This past year, Darius Anderson would once again hold onto the lead back role in Fort Worth. On top of seeing a career high in carries, yards, receptions, and receiving yards, Anderson would also take over as the lead kick returner for the Horned Frogs. In mid-September, Anderson went on a scorching hot streak where he totaled 53 carries for 455 yards and 5 rushing touchdowns. If the team had been more successful overall, Anderson would have likely received enough carries to break that 1,000 yard mark.
Athletically, Anderson isn’t the physical specimen that Olonilua is, but he’s still an exceptional athlete. Where Anderson is practically unmatched is acceleration. Anderson doesn’t look to have top of the line speed, but he’s got such great burst that he can reach top speed early and usually maintain that speed where most defenses won’t be able to catch him. Like Olonilua, Anderson offers plenty of ability and upside as a receiver, like you can see in the tweet above.
Now that we’ve gone through the two players during their TCU careers as Horned Frogs, it’s time to look at the soon-to-be NFL careers as prospects. We spoke about the thunder in Sewo Olonilua first last time so this time we’ll start off with the lightning in Darius Anderson.
Starting with his strengths: Anderson has excellent athleticism and as I’ve mentioned before, his nickname is “Jet.” You don’t get to keep that nickname unless you deserve it. Acceleration is Anderson’s top-trait, but as a runner, he offers so much more than that. Jet has good vision and excellent cutback ability, capable of finding a lane, stopping on a dime, and getting up field.
Anderson may not look it, but his contact balance is great for his size. While he doesn’t offer elite bulldozing talent, he does bring pinball ability to the game. His ability to slip out of tackles, shrug off arm tackles, and just bounce off of defenders is second-to-none in that second tier of running backs in the 2020 NFL Draft.
It’s not all sunshine and rainbows for Anderson as a prospect however: he leaves a lot to be desired when it comes to pass protecting. That’s the biggest negative that I have on Anderson as a prospect and from what I’ve heard from others in the industry, it’s easily his biggest flaw. It may not sound like a major flaw but the ability to pass-protect has never been more important in today’s NFL. As an example, the inability to pass-protect has New York Giants fans calling for a passing-down replacement for Saquon Barkley, even though his receiving upside is ridiculous.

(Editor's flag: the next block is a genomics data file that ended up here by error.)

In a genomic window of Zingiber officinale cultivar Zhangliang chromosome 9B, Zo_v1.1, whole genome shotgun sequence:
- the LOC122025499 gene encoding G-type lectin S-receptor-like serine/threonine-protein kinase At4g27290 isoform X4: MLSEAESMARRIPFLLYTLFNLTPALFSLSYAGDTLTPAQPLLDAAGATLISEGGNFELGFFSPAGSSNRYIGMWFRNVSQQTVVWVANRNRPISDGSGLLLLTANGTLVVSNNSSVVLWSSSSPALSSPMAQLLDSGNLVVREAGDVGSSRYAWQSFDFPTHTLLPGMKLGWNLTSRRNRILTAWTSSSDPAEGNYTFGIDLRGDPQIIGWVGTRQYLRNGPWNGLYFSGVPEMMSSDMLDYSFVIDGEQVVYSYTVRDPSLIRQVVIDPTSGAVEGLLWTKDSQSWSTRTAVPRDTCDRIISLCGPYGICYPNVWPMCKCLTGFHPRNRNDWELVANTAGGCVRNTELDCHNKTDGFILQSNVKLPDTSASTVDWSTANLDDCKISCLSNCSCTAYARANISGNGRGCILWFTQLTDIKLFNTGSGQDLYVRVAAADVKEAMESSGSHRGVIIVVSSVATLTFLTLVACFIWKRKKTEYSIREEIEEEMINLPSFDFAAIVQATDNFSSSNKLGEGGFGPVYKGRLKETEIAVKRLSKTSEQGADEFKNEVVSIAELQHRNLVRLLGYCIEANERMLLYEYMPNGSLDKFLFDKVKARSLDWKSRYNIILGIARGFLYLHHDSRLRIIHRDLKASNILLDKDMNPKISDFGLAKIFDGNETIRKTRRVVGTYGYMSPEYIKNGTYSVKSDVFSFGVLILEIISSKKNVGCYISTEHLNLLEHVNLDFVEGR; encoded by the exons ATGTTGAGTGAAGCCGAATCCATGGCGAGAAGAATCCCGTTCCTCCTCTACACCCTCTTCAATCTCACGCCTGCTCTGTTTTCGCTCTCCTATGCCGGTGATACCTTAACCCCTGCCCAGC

The other worry I have with Darius Anderson is how recklessly he can carry the ball. Throughout his career, Anderson has four fumbles on 487 touches; which isn’t terrible. The worry is that Anderson drops the ball way too often and carries the ball out wide sometimes which hasn’t killed him in college but NFL defenders are going to attack the ball like he has never seen before.
When it comes to Sewo Olonilua, you’re taking someone who is arguably the strongest running back in this 2020 NFL Draft class. Olonilua is someone who is a near lock to absolutely blow up the 2020 NFL Combine in a couple of days. With size that you don’t typically see in running backs and athleticism that you don’t typically see in humans the size of Olonilua, he’s scheduled to be a big-time riser after Indianapolis. I spoke to Rischad Whitfield, more popularly known as Footwork King, who has been training Olonilua since he was in high school and Whitfield possibly summed up Olonilua’s athleticism best, “At that size, you’re not supposed to be that fast, that nimble, or accelerate that fast.”
The sheer power that Olonilua presents as a runner is unmatched in this (or most) drafts. With the leg strength to plow through defenders, along with the contact balance to remain in rhythm, Olonilua should see early work as a between-the-tackles runner at the very worst. Patience is a major plus in Sewo Olonilua’s game, as he has no problem waiting for the hole to open before accelerating. “Sewo is so patient because he knows he can break that first tackle.” Whitfield told me, “I train Sewo the same way I train Le’Veon Bell because they’re both so patient.”
With how common a running back by committee approach is in today’s NFL, we see most backs take on the specialist role of speed, power, or passing-down contributor. What makes Olonilua special is that he’s “an every-down back that can do anything and everything other running backs can do”, as Whitfield puts it. As I expressed before, Olonilua offers an ability to pass-protect like no other running back in this class. The threat of having someone who can take on rushers as well as leak out as a reliable check-down will be invaluable to NFL teams.
It’s hard to find a negative in Olonilua’s game, seeing that he’s an athletic freak at an unbelievable running back size. Of course when you’re that size, there’s going to be some downside. While Olonilua has phenomenal speed for a 6’3 238 pound running back, he lacks the top speed of some of these lighter backs. Olonilua faced some off-field problems in May of 2019 but it ultimately led to him only being suspended for the first half of the game against Arkansas Pine-Bluff, which leads me to think that it was an isolated incident nobody should have to worry about.
Unfortunately for both of these running backs, their production ceiling was limited by the game plan (or lack thereof) of the TCU Horned Frogs. Inability to establish a consistent game plan and get either of these running backs into a solid rhythm limited their production, which keeps them both from getting the attention they deserve. Following strong workouts, testing, and interviews, however, the NFL should finally take notice of the duo.